a fair amount of frequency.
Chairman TALENT. I thank you for your patience. Ms. Velazquez,
have you more questions?
Ms. Velazquez. I just would like to ask one question to Mr.
Mr. Chairman, do you feel that this rule in any way is sacrificing
businesses in the name of stability?
Mr. Gould. I'm sorry, I missed the first part of your question.
Ms. Velazquez. If you feel that in any way this rule is sacrific-
ing businesses in the name of stability.
Mr. Gould. Not at all. I think that this is promoting the inter-
ests of business, particularly small business. I say this, not only be-
cause of the fact that the existing system is imprecise and not ad-
vising the small businessman or woman about where they stand,
but also because we look at so many criteria.
Nobody knows by looking at the criteria, most of which we dis-
regard in fact, what we're going to rely upon. Nobody knows where
they stand. It is the fact that we make these decisions based upon,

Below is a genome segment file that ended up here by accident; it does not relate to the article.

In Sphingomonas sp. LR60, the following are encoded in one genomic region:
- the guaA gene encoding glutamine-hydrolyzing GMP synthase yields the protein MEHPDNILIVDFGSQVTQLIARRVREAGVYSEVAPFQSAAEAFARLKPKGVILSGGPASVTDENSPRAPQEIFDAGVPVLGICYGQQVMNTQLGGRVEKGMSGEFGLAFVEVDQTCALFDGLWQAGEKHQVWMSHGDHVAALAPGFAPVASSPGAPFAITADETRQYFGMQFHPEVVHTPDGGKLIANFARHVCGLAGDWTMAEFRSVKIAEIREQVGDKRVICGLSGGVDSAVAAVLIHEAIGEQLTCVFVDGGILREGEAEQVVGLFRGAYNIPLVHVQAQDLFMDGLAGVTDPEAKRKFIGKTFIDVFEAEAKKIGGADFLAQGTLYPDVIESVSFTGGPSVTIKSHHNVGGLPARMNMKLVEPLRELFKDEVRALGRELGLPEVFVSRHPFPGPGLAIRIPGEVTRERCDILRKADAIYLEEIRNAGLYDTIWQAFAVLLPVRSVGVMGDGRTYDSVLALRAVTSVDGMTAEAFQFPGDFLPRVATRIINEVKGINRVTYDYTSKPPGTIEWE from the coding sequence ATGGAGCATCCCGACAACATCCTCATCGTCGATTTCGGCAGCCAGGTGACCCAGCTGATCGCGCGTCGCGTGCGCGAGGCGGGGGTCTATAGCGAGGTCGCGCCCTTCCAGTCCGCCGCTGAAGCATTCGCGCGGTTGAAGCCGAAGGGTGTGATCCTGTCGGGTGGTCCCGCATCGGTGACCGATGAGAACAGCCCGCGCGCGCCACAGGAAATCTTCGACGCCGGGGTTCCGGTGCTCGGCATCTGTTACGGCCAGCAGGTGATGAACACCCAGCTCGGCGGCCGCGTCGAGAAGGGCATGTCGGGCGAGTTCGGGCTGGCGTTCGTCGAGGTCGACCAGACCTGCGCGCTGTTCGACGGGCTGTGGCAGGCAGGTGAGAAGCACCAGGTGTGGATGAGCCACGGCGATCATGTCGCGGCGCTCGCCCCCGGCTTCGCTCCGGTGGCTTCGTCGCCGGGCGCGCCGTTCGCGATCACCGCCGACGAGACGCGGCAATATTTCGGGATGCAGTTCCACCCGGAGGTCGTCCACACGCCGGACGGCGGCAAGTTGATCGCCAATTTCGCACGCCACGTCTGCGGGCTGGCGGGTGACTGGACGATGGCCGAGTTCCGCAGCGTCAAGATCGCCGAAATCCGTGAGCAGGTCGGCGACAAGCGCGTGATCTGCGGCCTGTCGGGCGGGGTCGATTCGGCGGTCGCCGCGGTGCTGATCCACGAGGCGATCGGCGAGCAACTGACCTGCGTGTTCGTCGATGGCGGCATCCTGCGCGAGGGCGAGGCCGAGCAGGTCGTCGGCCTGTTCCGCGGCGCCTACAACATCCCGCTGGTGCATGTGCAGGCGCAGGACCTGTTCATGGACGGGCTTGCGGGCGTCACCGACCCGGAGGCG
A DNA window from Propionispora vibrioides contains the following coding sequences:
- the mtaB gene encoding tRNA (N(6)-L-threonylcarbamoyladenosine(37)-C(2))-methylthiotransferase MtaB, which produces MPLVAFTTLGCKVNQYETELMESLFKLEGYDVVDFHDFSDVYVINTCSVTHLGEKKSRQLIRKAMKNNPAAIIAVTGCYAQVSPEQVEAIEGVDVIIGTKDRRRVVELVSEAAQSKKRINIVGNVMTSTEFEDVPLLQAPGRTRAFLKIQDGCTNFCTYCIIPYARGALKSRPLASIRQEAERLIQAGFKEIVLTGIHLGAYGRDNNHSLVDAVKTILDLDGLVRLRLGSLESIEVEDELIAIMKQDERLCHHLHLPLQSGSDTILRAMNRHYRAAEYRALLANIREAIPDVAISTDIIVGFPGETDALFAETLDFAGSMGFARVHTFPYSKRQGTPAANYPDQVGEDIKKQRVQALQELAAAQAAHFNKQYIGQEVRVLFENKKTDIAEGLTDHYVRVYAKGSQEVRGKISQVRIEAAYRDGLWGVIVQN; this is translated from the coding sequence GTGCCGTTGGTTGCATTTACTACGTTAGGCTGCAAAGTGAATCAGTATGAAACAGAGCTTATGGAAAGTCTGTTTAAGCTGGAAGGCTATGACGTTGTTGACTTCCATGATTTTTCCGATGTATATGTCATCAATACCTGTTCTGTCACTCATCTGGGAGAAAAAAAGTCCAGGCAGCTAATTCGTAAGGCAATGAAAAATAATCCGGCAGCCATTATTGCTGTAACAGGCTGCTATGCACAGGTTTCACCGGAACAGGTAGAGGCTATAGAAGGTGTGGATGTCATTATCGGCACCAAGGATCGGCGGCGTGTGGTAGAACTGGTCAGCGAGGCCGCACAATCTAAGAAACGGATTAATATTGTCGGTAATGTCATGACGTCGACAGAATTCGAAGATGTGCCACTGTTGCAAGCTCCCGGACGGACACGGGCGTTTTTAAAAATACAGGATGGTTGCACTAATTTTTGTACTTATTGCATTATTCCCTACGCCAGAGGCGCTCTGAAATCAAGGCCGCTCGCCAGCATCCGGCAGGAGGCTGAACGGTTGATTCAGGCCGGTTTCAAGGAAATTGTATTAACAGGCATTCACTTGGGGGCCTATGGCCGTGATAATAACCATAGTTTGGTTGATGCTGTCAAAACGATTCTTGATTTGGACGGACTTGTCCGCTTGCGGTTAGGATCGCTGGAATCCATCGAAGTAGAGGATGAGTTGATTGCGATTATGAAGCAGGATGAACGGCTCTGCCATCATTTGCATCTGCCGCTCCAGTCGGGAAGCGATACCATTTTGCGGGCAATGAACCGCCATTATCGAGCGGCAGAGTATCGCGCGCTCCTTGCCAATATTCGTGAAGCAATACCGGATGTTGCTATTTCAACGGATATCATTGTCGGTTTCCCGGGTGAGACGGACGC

as we say so frequently, all of the circumstances.
That is really, truly arbitrary and imposes a burden upon busi-
ness. That's why I think that this rule, this proposed rule, the ap-
proach that we're taking will lessen the burden upon interest and
enhance the competitiveness of American industry, and be fair to
both employer and employee.
Ms. Velazquez. Thank you, Mr. Chairman.
Chairman Talent. I thank the gentle lady, and again, I want to
thank you for your patience, Mr. Chairman. You have indulged me
greatly, and I appreciate that. The opportunity to discuss these
kinds of issues with an authority such as yourself brings back the
old days when I did this on a routine basis.
So, I do appreciate the opportunity. I think this is a very impor-
tant issue about which there has been a lot of interest. Again, I
want to thank you for being here.
Mr. Gould. Thank you, Mr. Chairman. It's a pleasure to see you